Disadvantages Of Bad Translation

When organizations find themselves in need of business translation services for a new client project or global initiative, the assessment criteria applied to such services can often leave the organization exposed to unintended risks and substantial potential fines and penalties.

Traditionally, the work is measured in terms of volume – how much material has to be translated – and speed – how quickly does the project need to be completed? Critical issues such as context and nuance take a back seat to the available budget for the project.

Regulatory Compliance

Simple translation errors resulting from rushed work or poor quality control may have little impact unless the error involves signage or a book title that ends up as a funny post on someone’s Facebook page or Twitter feed. However, if the industry in which the organization is providing goods or services is subject to regulatory compliance on either end of the contract, the consequences for translation errors can be much more severe.

Medical translation services, for example, would need pinpoint accuracy in the translation of operating instructions for a complex piece of medical equipment.

Similarly, pharmaceutical translation services must be of the highest quality in translating dosage and potential side effect information for doctors, patients and pharmacists. Legal and financial penalties for sub-par work in these areas could be potentially devastating to any organization found to be at fault. In this context, the assignment of work to the lowest or fastest bidder can place the organization at extreme risk.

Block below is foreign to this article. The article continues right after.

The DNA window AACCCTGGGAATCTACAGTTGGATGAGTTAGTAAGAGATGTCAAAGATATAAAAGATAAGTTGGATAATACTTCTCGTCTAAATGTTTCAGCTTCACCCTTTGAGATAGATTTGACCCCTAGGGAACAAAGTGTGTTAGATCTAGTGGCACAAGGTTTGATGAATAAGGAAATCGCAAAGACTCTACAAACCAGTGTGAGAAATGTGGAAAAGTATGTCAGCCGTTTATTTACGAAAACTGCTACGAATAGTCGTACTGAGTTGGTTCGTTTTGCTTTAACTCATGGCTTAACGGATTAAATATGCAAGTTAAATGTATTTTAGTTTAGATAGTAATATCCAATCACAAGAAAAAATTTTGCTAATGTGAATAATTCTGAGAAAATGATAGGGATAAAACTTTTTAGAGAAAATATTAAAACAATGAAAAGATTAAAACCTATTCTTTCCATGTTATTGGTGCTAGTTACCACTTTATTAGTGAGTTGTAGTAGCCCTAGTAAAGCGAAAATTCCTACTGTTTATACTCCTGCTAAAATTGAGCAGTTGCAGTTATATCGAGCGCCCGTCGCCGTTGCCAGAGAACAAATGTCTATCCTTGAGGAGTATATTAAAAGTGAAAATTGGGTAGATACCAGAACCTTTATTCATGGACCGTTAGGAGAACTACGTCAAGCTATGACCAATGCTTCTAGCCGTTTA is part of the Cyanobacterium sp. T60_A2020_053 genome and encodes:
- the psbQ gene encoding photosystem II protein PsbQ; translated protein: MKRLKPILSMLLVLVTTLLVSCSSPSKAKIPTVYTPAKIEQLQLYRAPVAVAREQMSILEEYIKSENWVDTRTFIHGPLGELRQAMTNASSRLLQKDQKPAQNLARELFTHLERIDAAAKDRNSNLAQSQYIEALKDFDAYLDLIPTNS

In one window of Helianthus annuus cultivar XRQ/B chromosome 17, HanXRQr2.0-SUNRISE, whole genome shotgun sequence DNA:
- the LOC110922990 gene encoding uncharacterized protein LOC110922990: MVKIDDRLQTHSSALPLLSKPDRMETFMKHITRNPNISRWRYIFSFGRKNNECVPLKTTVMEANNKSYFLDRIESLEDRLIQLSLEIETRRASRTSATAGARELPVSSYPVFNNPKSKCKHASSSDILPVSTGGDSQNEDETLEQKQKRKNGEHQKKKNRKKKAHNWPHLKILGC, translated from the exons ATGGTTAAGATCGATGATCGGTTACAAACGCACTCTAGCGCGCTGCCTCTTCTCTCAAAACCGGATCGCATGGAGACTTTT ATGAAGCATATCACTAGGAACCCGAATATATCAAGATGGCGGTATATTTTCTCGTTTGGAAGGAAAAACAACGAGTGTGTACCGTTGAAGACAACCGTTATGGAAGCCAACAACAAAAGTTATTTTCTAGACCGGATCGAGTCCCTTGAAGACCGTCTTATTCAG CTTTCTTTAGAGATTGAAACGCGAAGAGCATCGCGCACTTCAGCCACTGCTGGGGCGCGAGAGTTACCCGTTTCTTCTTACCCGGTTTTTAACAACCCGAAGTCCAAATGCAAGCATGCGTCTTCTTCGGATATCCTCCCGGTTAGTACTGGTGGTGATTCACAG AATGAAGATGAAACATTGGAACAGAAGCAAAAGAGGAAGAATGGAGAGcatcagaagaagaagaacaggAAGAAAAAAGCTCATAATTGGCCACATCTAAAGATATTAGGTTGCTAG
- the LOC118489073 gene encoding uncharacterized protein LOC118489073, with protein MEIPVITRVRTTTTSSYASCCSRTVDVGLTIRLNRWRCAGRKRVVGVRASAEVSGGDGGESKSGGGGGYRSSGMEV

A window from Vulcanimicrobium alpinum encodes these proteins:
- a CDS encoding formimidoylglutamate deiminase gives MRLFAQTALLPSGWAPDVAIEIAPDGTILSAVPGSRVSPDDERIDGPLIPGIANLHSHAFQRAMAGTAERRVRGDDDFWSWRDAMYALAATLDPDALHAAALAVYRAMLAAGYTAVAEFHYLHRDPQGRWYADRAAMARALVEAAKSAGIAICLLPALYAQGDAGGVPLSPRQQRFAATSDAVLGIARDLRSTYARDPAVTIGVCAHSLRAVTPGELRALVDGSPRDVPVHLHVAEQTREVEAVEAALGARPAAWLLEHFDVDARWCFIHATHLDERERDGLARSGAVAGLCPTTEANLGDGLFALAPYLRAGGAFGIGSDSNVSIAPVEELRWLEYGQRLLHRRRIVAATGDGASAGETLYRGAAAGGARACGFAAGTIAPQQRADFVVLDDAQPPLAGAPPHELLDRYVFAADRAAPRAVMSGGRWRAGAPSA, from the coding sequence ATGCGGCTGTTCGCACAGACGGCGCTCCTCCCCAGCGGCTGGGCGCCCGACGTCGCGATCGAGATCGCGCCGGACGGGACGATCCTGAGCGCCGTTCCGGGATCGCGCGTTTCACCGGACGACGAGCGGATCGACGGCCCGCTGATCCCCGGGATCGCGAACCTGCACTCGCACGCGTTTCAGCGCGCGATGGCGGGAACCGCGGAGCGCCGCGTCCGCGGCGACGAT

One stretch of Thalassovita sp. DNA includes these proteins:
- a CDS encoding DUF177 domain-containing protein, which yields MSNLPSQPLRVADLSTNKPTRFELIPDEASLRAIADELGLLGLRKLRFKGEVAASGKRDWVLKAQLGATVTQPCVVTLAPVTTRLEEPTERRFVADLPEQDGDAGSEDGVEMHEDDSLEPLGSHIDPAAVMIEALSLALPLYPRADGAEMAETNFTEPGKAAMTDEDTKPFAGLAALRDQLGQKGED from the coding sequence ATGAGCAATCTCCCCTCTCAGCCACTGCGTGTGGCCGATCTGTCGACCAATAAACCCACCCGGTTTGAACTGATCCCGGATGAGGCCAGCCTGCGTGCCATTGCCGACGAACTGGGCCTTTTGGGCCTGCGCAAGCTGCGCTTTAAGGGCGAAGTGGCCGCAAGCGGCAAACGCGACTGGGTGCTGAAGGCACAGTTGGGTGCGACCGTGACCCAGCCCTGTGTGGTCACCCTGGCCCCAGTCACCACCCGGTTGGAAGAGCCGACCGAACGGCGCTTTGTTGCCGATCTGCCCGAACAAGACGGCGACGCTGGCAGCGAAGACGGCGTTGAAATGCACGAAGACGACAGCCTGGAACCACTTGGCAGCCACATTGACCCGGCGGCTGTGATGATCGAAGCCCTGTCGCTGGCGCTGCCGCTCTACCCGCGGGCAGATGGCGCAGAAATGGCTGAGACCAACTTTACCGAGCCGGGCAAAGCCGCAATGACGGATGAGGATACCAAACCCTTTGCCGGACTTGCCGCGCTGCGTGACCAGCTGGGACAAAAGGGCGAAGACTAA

The Cost of Non-Compliance

If the organization’s conduct in the delivery of the agreed contract should violate any applicable regulations, the quality of the translated material will feature prominently in any subsequent investigations.

For cases of bribery or corruption pursued under the Foreign Corrupt Practices Act (FCPA), for example, fines of hundreds of millions of dollars can be multiplied by a culpability score if it is determined that the organization under investigation took steps to either deliberately obfuscate its activities or took no action to proactively comply with applicable regulation.

For example, Siemens settled for $800 million in 2008 for violations in internal controls in its Bangladeshi and Venezuelan subsidiaries, and Alcoa settled for $384 million in 2014 for alleged violations involving the Bahrain government.

With such large financial penalties at stake, every piece of evidence comes under the highest scrutiny. All relevant documentation and communications are examined for indications of proposed and/or accepted impermissible behavior.

Boilerplate user manuals or marketing materials may not draw attention, but invoicing templates, contract addenda, and all correspondence will be examined in detail for context, nuance, colloquialisms, and any “industry speak” for evidence of true intent and any ulterior motive.

Since the culpability score is based on the expectation that organizations should make every effort to ensure that they are in compliance with regulatory standards, poor quality translation work that produces vague and confusing documentation and communication can count against those organizations and increase the potential financial penalties.

Engaging professional language translation services on the basis of cost and availability alone can prove to be a short-term solution that brings long-term problems down the road. Using native translators with extensive relevant industry experience is the best way to ensure work of the highest quality.

This post is written by Andrew Ghillyer, a content writer with Ulatus.

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